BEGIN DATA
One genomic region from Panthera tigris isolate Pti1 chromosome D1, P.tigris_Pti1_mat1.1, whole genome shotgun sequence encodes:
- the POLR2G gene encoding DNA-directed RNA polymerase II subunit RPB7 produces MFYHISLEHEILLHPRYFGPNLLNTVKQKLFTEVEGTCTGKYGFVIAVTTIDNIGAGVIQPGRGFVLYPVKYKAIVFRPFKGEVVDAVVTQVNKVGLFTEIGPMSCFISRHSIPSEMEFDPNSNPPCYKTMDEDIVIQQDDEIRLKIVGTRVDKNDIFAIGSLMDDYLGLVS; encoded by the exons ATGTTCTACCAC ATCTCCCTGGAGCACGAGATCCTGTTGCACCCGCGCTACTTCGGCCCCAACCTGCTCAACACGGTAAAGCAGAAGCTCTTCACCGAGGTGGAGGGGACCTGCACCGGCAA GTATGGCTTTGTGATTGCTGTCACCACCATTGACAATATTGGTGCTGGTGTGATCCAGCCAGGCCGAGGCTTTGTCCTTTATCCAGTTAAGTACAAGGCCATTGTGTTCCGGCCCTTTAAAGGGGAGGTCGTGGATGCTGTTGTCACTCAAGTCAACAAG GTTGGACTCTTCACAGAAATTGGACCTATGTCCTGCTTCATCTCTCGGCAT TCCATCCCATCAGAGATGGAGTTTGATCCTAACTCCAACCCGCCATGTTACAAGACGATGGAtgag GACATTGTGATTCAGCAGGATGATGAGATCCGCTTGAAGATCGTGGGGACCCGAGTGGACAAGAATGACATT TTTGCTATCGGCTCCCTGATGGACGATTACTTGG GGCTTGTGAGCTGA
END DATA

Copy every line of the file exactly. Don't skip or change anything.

One genomic region from Panthera tigris isolate Pti1 chromosome D1, P.tigris_Pti1_mat1.1, whole genome shotgun sequence encodes:
- the POLR2G gene encoding DNA-directed RNA polymerase II subunit RPB7 produces MFYHISLEHEILLHPRYFGPNLLNTVKQKLFTEVEGTCTGKYGFVIAVTTIDNIGAGVIQPGRGFVLYPVKYKAIVFRPFKGEVVDAVVTQVNKVGLFTEIGPMSCFISRHSIPSEMEFDPNSNPPCYKTMDEDIVIQQDDEIRLKIVGTRVDKNDIFAIGSLMDDYLGLVS; encoded by the exons ATGTTCTACCAC ATCTCCCTGGAGCACGAGATCCTGTTGCACCCGCGCTACTTCGGCCCCAACCTGCTCAACACGGTAAAGCAGAAGCTCTTCACCGAGGTGGAGGGGACCTGCACCGGCAA GTATGGCTTTGTGATTGCTGTCACCACCATTGACAATATTGGTGCTGGTGTGATCCAGCCAGGCCGAGGCTTTGTCCTTTATCCAGTTAAGTACAAGGCCATTGTGTTCCGGCCCTTTAAAGGGGAGGTCGTGGATGCTGTTGTCACTCAAGTCAACAAG GTTGGACTCTTCACAGAAATTGGACCTATGTCCTGCTTCATCTCTCGGCAT TCCATCCCATCAGAGATGGAGTTTGATCCTAACTCCAACCCGCCATGTTACAAGACGATGGAtgag GACATTGTGATTCAGCAGGATGATGAGATCCGCTTGAAGATCGTGGGGACCCGAGTGGACAAGAATGACATT TTTGCTATCGGCTCCCTGATGGACGATTACTTGG GGCTTGTGAGCTGA